EVs No Longer an Economic Alternative to ICEs As Supercharging Rates Go Through the Roof

EVs are no longer an economic alternative to ICEs as Supercharging rates go through the roof 6 photos
Photo: Tesla
Supercharging is more expensive than gas fill-ups in CanadaSupercharging is more expensive than gas fill-ups in CanadaSupercharging is more expensive than gas fill-ups in CanadaSupercharging is more expensive than gas fill-ups in CanadaSupercharging is more expensive than gas fill-ups in Canada
One of the key reasons why people made the switch to an electric vehicle was the more favorable cost of ownership. Not only did a battery charge cost a lot less than filling up the tank of a similar car, but the maintenance was also cheaper. But then the world went crazy and now people started questioning the economics of owning an electric vehicle.
When the gas prices started to rise a couple of months ago, a lot of ICE car owners considered switching to an electric vehicle. In fact, both statistics and carmakers indicated an increase in EV orders specifically because of the high gas prices. But things have changed, not least because the increased demand has put pressure on the market. Soon, not only did EV prices increase significantly, but the operating costs also went up.

Tesla, the company that sells the most EVs in the U.S., has aggressively raised prices in the past months. The main reason was raw materials scarcity and price spikes, but the high demand also played a role. This allowed Tesla to post the biggest profit in history in the first quarter of the year and will most likely repeat the claim for the second quarter too. This proved skeptics saying it’s impossible to make a profit from EVs were all wrong. Tesla is one of the most profitable car companies in the world.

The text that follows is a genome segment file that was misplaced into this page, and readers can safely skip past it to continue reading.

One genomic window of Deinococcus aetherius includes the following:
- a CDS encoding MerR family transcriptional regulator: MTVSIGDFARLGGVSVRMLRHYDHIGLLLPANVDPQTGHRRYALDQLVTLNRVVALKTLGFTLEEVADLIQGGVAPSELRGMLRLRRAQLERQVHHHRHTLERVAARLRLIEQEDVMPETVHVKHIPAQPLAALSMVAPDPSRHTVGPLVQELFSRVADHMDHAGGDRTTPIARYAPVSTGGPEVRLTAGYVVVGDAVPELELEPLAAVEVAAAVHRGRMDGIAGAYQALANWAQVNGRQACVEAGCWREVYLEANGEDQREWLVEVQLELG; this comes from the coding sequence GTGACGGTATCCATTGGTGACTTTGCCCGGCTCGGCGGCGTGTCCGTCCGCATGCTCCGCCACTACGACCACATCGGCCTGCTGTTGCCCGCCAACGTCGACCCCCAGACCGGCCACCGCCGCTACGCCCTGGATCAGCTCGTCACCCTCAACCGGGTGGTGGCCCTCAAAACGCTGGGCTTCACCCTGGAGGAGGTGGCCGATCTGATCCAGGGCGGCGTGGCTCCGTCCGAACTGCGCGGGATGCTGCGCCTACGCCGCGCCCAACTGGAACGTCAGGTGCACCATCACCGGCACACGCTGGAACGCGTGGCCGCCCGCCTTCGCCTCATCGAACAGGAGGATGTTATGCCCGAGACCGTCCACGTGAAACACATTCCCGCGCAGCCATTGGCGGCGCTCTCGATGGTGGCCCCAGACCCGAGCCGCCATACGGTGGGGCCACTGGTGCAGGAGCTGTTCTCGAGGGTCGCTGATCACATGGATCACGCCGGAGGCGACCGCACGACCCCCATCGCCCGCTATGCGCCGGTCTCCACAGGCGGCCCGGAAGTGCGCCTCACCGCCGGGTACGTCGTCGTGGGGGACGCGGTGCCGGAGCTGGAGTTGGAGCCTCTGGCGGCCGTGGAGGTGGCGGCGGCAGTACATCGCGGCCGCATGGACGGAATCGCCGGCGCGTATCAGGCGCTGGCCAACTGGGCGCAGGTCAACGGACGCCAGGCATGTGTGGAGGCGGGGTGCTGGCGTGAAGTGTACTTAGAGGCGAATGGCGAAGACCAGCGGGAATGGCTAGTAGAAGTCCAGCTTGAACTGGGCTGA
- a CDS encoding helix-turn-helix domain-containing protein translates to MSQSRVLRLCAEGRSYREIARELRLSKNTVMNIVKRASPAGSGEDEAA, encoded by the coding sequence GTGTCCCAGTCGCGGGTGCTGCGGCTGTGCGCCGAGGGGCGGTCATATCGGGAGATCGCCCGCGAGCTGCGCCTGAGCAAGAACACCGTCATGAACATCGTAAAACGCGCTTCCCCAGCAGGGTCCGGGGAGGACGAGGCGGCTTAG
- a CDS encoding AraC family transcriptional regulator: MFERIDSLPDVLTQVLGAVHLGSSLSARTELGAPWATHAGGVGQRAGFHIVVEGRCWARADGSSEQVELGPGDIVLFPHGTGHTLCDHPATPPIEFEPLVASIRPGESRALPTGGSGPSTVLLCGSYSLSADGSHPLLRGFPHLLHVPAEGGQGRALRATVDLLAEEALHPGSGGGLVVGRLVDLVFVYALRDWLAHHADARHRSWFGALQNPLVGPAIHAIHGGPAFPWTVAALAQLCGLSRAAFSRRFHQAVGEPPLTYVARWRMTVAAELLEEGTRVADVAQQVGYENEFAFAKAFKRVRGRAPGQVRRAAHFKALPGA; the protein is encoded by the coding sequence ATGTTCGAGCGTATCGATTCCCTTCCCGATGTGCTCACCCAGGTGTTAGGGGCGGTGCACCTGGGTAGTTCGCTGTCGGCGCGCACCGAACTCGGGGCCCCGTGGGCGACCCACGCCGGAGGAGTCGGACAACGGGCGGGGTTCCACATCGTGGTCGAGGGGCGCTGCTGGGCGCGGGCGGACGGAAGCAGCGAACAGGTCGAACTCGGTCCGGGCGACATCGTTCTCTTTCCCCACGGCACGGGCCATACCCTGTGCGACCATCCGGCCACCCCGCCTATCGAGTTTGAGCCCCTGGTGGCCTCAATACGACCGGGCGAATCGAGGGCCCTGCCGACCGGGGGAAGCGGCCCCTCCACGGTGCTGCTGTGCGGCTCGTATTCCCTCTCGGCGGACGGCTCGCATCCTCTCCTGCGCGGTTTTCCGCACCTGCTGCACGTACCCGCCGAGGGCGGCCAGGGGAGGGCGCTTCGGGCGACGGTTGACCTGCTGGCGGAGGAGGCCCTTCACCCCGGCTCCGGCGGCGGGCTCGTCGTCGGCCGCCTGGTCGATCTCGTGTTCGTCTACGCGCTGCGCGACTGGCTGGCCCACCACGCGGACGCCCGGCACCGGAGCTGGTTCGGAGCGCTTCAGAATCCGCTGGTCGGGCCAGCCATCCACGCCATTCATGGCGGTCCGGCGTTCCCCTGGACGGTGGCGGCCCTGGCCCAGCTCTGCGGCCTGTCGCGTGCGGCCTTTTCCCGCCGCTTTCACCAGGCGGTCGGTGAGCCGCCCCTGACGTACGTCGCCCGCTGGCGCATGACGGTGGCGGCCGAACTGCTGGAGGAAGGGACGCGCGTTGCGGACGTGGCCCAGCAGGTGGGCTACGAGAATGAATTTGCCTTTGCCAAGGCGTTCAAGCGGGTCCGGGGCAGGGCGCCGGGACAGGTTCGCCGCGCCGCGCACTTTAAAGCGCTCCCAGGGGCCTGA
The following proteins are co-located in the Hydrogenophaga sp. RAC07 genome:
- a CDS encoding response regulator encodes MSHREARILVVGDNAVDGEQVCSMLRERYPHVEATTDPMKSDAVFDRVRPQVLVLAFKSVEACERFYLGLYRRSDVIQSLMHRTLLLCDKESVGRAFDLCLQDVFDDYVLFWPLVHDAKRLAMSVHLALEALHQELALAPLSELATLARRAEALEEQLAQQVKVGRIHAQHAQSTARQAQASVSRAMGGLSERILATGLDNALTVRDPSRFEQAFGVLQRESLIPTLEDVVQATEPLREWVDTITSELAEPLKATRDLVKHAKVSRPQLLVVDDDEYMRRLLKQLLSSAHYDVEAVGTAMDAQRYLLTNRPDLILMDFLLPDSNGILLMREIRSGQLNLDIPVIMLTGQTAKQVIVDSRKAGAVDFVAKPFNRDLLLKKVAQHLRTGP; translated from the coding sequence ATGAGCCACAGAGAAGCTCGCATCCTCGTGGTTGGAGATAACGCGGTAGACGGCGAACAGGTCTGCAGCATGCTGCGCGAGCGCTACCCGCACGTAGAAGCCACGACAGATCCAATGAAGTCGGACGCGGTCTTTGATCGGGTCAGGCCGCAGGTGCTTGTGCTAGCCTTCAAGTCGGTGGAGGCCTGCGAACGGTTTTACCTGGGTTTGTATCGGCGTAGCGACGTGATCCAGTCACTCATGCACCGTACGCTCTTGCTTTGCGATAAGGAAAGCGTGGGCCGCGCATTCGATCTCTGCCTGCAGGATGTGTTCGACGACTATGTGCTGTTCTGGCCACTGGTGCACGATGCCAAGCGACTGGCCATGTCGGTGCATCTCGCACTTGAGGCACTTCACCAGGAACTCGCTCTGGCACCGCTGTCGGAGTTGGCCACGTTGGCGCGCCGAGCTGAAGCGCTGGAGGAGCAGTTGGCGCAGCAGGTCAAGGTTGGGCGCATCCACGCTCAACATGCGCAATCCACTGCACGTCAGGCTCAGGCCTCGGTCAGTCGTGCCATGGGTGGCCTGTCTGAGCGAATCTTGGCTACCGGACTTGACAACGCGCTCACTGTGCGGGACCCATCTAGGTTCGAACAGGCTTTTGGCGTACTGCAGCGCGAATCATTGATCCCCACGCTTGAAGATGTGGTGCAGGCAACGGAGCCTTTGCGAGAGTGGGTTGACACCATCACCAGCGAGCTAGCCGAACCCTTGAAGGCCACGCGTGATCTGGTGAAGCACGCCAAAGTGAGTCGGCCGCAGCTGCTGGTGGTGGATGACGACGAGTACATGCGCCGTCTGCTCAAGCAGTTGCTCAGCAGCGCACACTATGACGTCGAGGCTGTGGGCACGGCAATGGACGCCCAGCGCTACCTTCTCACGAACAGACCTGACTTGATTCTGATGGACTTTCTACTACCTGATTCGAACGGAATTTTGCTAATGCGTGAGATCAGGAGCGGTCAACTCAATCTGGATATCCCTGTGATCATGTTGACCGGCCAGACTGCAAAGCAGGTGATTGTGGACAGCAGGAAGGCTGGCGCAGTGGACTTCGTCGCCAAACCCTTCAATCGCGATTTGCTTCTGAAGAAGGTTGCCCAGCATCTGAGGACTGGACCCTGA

Apart from becoming more expensive, the EVs have also lost their cheap operating costs appeal. Electricity prices have spiked and Supercharging costs often shocked Tesla owners. Tesla historically said it does not make a profit from selling electricity to its customers, but Tesla owners faced increased prices nevertheless.

In countries where the charging rates are per minute, a full battery charge became closer in price to a tank of gas. Canada is one example, and we have covered reports of outrageous supercharging bills that started to appear more than a month ago.

But even in the U.S. where Superchargers charge you by the kWh things have gone haywire. A Tesla owner shared on Twitter the Supercharging rates from the Los Angeles area and indicated that they roughly doubled in the past years. To be sure, the $0.58/kWh rate is for the peak hours from 11 am to 9 pm, with half that outside this interval. Twitter users across the U.S. have indicated similar rates, with averages of $0,40 becoming the norm.

Of course, most of the time charging at home is cheaper, especially when solar energy is used, but not all Tesla owners have access to home charging. For those who don’t, charging an electric vehicle will become more expensive in the future. This will make owning an EV less compelling, especially as the upfront price of buying one has also got prohibitive.

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About the author: Cristian Agatie
Cristian Agatie profile photo

After his childhood dream of becoming a "tractor operator" didn't pan out, Cristian turned to journalism, first in print and later moving to online media. His top interests are electric vehicles and new energy solutions.
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